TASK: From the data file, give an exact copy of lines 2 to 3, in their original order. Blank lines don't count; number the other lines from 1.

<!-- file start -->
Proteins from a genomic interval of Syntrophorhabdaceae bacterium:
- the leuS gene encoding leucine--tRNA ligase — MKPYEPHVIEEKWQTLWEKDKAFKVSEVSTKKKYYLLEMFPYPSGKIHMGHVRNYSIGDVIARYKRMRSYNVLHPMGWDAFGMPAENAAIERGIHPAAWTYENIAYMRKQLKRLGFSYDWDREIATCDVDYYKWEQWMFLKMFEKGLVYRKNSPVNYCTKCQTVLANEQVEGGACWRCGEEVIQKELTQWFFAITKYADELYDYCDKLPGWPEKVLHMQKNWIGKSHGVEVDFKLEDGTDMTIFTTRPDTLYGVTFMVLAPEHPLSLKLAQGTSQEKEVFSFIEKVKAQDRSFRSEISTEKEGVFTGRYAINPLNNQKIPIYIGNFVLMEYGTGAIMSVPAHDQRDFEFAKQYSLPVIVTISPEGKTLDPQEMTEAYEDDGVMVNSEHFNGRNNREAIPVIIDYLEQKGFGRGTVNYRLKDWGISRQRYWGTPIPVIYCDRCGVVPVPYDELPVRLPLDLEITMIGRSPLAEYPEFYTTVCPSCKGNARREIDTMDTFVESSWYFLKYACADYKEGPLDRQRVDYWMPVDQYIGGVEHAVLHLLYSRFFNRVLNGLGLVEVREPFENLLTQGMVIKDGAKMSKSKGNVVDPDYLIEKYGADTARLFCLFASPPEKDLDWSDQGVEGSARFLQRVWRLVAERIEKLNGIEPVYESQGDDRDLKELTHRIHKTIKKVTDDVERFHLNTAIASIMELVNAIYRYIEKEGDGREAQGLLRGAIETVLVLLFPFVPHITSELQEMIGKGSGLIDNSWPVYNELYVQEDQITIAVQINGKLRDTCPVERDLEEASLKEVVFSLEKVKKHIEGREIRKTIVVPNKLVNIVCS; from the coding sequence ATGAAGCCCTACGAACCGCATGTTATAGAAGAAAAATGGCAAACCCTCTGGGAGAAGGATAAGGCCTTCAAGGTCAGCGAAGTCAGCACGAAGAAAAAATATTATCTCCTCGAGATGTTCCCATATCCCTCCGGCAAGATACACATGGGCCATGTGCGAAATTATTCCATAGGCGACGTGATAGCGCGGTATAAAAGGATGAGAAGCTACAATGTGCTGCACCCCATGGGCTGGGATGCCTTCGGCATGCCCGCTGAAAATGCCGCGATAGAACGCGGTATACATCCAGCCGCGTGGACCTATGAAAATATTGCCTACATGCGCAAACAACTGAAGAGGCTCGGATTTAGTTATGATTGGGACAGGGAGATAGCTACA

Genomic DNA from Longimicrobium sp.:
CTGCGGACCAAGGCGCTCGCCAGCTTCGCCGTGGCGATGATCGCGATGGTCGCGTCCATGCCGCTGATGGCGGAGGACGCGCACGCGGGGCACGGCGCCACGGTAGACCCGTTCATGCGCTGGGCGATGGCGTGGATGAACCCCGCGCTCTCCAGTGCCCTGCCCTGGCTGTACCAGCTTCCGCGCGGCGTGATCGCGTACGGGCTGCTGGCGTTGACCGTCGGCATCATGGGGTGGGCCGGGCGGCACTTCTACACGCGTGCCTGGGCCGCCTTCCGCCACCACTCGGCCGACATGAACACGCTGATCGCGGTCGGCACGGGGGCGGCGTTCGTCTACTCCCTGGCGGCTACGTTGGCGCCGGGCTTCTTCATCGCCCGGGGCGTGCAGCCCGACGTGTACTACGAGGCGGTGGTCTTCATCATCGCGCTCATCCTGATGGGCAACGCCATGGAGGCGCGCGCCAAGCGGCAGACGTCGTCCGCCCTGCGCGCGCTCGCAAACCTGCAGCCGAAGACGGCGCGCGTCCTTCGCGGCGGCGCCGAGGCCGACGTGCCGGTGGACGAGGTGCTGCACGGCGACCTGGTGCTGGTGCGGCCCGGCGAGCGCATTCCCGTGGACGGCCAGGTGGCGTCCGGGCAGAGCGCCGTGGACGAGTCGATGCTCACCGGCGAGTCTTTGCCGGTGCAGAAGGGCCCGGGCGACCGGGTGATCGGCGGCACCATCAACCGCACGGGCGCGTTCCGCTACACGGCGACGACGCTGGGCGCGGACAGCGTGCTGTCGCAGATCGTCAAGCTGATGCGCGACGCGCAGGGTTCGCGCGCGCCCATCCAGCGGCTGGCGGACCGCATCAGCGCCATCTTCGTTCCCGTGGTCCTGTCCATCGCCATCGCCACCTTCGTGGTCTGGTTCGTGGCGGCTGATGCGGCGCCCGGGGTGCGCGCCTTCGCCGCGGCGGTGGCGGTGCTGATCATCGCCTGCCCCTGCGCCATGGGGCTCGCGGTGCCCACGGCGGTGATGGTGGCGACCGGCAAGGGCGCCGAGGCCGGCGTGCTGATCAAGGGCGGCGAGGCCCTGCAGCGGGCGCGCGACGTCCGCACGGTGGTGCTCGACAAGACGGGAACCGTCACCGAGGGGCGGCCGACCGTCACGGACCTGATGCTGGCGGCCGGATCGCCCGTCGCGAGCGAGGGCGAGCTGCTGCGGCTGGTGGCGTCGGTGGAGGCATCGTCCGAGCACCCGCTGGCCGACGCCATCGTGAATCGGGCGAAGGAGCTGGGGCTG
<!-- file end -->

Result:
- the leuS gene encoding leucine--tRNA ligase — MKPYEPHVIEEKWQTLWEKDKAFKVSEVSTKKKYYLLEMFPYPSGKIHMGHVRNYSIGDVIARYKRMRSYNVLHPMGWDAFGMPAENAAIERGIHPAAWTYENIAYMRKQLKRLGFSYDWDREIATCDVDYYKWEQWMFLKMFEKGLVYRKNSPVNYCTKCQTVLANEQVEGGACWRCGEEVIQKELTQWFFAITKYADELYDYCDKLPGWPEKVLHMQKNWIGKSHGVEVDFKLEDGTDMTIFTTRPDTLYGVTFMVLAPEHPLSLKLAQGTSQEKEVFSFIEKVKAQDRSFRSEISTEKEGVFTGRYAINPLNNQKIPIYIGNFVLMEYGTGAIMSVPAHDQRDFEFAKQYSLPVIVTISPEGKTLDPQEMTEAYEDDGVMVNSEHFNGRNNREAIPVIIDYLEQKGFGRGTVNYRLKDWGISRQRYWGTPIPVIYCDRCGVVPVPYDELPVRLPLDLEITMIGRSPLAEYPEFYTTVCPSCKGNARREIDTMDTFVESSWYFLKYACADYKEGPLDRQRVDYWMPVDQYIGGVEHAVLHLLYSRFFNRVLNGLGLVEVREPFENLLTQGMVIKDGAKMSKSKGNVVDPDYLIEKYGADTARLFCLFASPPEKDLDWSDQGVEGSARFLQRVWRLVAERIEKLNGIEPVYESQGDDRDLKELTHRIHKTIKKVTDDVERFHLNTAIASIMELVNAIYRYIEKEGDGREAQGLLRGAIETVLVLLFPFVPHITSELQEMIGKGSGLIDNSWPVYNELYVQEDQITIAVQINGKLRDTCPVERDLEEASLKEVVFSLEKVKKHIEGREIRKTIVVPNKLVNIVCS; from the coding sequence ATGAAGCCCTACGAACCGCATGTTATAGAAGAAAAATGGCAAACCCTCTGGGAGAAGGATAAGGCCTTCAAGGTCAGCGAAGTCAGCACGAAGAAAAAATATTATCTCCTCGAGATGTTCCCATATCCCTCCGGCAAGATACACATGGGCCATGTGCGAAATTATTCCATAGGCGACGTGATAGCGCGGTATAAAAGGATGAGAAGCTACAATGTGCTGCACCCCATGGGCTGGGATGCCTTCGGCATGCCCGCTGAAAATGCCGCGATAGAACGCGGTATACATCCAGCCGCGTGGACCTATGAAAATATTGCCTACATGCGCAAACAACTGAAGAGGCTCGGATTTAGTTATGATTGGGACAGGGAGATAGCTACA

Genomic DNA from Longimicrobium sp.: